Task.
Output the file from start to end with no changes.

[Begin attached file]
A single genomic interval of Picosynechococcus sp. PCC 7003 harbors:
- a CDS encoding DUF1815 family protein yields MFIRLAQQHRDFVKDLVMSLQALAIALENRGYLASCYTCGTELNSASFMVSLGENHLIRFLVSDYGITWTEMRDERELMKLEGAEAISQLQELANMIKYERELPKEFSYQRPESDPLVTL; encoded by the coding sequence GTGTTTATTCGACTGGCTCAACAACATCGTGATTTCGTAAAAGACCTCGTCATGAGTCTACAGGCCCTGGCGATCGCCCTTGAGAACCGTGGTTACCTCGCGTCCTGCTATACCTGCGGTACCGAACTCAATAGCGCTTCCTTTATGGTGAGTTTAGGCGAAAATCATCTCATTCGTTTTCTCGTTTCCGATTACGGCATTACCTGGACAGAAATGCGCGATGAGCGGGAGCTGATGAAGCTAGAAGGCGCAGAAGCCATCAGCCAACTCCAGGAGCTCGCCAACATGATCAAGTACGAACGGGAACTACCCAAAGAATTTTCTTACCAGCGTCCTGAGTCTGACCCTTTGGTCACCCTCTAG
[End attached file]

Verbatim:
A single genomic interval of Picosynechococcus sp. PCC 7003 harbors:
- a CDS encoding DUF1815 family protein yields MFIRLAQQHRDFVKDLVMSLQALAIALENRGYLASCYTCGTELNSASFMVSLGENHLIRFLVSDYGITWTEMRDERELMKLEGAEAISQLQELANMIKYERELPKEFSYQRPESDPLVTL; encoded by the coding sequence GTGTTTATTCGACTGGCTCAACAACATCGTGATTTCGTAAAAGACCTCGTCATGAGTCTACAGGCCCTGGCGATCGCCCTTGAGAACCGTGGTTACCTCGCGTCCTGCTATACCTGCGGTACCGAACTCAATAGCGCTTCCTTTATGGTGAGTTTAGGCGAAAATCATCTCATTCGTTTTCTCGTTTCCGATTACGGCATTACCTGGACAGAAATGCGCGATGAGCGGGAGCTGATGAAGCTAGAAGGCGCAGAAGCCATCAGCCAACTCCAGGAGCTCGCCAACATGATCAAGTACGAACGGGAACTACCCAAAGAATTTTCTTACCAGCGTCCTGAGTCTGACCCTTTGGTCACCCTCTAG